Bebs at ToyWiz.com
Play it like a Newbie!
8 Tips for Getting Your Reluctant Friends to play the Pokemon TCG
January 3, 2012
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Start with decks that are geared toward the same beginner level.Because you understand the game so much better, you've got a huge advantage no matter what. And no offense, but most experienced players have a really hard time making a handicapped deck - your choices will be affected by your superior knowledge. And you also need to avoid making decks that are complicated - there's a lot to learn, but nobody can handle everything in their first game! I recommend the Black & White Trainer Set because it's balanced enough to play well without overwhelming the learner and it keeps things very straightforward. With it, your friend will get just enough information to play a fun game, but not so much that it seems like too much work. So for this post, I'm using the trainer set as an example.
Remember that your goal isn't to win - it's to help the other person have fun and learn the basics. And while I won't tell you to try to lose, it's okay if you do. It may only be because of deck imbalance, lousy draws, or even because you helped them make their plays. But it will show your friend that it's possible to defeat you. Now it will be awhile before they defeat your best deck, but at least getting a good game (not a total annihilation) will make them more likely to play again. And I really do mean that part about having fun - your friend probably won't bother learning the basics if you make it tedious, humiliating or too complicated.
Avoid making aggressive or fast-burn style decks. To learn, people need to play games out and see the strengths and weaknesses of different cards and combos. If you burn them down quickly, then they'll just be frustrated and won't learn much.
Let's talk about your attitude. In competition, you might talk a little trash. Maybe not you...but some of you do! When you're teaching, swallow the smart remarks and gloating. It will only make your friend decline the next time you want to play. So when they make a stupid move (and they might), don't scream, "WHAT ARE YOU DOING?!" or laugh at them - after all, is your victory over someone completely new really a reason to brag anyway? Nope! So instead, when they make a bad choice, patiently explain why a different play would be better. And then let them take back the bad move and make the one you suggest, even if it means your own defeat. And keep doing it! This isn't just a "for the first hand" thing - you may have to play several games before strategy "clicks" for your opponent. Patience in the first few games can mean a lot of time in the future for truly competitive play.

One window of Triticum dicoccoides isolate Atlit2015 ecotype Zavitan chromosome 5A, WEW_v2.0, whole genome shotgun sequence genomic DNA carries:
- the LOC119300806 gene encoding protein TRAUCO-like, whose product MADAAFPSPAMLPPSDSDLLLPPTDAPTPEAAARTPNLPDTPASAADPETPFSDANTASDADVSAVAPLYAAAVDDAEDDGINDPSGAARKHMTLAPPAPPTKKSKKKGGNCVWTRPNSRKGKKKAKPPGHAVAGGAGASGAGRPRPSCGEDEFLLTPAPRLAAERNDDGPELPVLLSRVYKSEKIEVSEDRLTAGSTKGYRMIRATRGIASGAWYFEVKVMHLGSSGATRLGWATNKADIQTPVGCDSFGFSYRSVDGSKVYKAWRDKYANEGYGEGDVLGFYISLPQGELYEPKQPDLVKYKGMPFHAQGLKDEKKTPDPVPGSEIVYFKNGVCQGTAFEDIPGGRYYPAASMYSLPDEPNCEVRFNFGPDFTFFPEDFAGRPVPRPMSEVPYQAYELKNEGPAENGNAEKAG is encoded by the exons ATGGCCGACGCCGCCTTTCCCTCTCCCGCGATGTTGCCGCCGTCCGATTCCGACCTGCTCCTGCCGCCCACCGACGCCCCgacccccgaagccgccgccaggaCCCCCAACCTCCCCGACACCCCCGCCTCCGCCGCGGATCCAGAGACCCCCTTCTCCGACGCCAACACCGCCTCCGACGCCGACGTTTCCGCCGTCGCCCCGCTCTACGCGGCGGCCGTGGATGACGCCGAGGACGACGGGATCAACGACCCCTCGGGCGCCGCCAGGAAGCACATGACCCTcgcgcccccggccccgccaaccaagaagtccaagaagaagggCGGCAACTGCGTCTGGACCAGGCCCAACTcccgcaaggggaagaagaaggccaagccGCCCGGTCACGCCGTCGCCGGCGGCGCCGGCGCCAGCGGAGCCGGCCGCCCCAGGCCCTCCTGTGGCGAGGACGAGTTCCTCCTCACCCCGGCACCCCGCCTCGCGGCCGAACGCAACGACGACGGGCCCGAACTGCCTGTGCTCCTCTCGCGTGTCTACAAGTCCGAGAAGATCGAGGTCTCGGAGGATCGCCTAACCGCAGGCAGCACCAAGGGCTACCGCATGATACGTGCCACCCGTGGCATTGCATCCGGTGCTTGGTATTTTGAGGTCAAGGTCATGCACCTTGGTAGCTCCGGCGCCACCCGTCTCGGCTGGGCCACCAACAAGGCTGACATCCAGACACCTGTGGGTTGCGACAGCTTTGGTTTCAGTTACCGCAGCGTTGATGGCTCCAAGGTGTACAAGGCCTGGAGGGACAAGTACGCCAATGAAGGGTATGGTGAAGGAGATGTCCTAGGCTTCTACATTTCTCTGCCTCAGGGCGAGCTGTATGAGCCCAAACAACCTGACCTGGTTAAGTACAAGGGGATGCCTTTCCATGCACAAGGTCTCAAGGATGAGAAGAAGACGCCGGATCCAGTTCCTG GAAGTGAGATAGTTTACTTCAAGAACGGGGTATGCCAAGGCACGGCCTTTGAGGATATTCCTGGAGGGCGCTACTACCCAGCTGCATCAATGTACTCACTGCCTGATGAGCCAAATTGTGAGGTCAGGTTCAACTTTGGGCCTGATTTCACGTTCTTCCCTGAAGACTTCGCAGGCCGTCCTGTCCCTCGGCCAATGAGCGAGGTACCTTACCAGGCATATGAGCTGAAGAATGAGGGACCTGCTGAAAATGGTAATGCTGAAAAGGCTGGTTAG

Avoid making a "GOTCHA!" move. Yes, against a more experienced player there's nothing sweeter than slamming down devastating combos. And eventually, you'll want to show your student exactly how that can work. But it would be far better to show them by explaining how they can kill YOUR evolved Pokemon with a series of cards in their hand than to just annihilate something they've proudly built up. And just to clarify: I mean yes, if you see a crushing move you can make, consider holding it back unless it's a good end point for the game. See #2 above - your goal isn't winning, it's teaching and getting someone else to have fun learning. If they're not enjoying it, they probably won't come back. And getting smacked-down before you even know what happened is never fun.
Send them home with enough cards to play! If you started by using the Black & White Training Kit, let your friend take the whole set home (or just give it to them as a gift, then play with them after they open it). It has instructions that will help them if they want to play later or if they want to practice against someone else who doesn't really know the game. But even if you're building decks, they still need cards in hand to think about, research and practice with when they leave.
Don't be too generous! Some of you probably have hundreds of Pokemon cards stored up that you never play because they're weak or too common. While it's an awesome idea to give your friend a lot of cards, hold back a bit. If you hand them a million mediocre cards, they'll probably be excited and grateful. But when it comes to building decks with that many, they'll be confused and make a lot of bad choices. A better idea, if you're feeling generous, is to find out which Pokemon they like best after a few hands, and give them some pretty good cards to support the style they like.
Bring them here. If they're interested at all, show them where to find more information on Pojo.com, like deck lists and strategies. Seeing thousands of fun people coming together online is a great way to boost their interest and show them what a great hobby this can be.
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You can both can play from the minute you open it.
Neither deck is clearly better than the other - both have a chance to win.
It's better than starting with booster packs because the decks are already created, and additional counters and a coin are included so that everything is in place. Deck building can wait til after the beginner is more comfortable with how the cards work together.
The booklets about how to play each deck are a great introduction to strategy, and the learner can reference them after the game.
Because there are only two types of Pokemon, learning them won't be overwhelming. Once they've mastered these, adding more is easier.
The booster pack is just right for getting a taste of deck-building. It's not too much, but hopefully there will be a good draw or two that makes your friend want to hunt for more!
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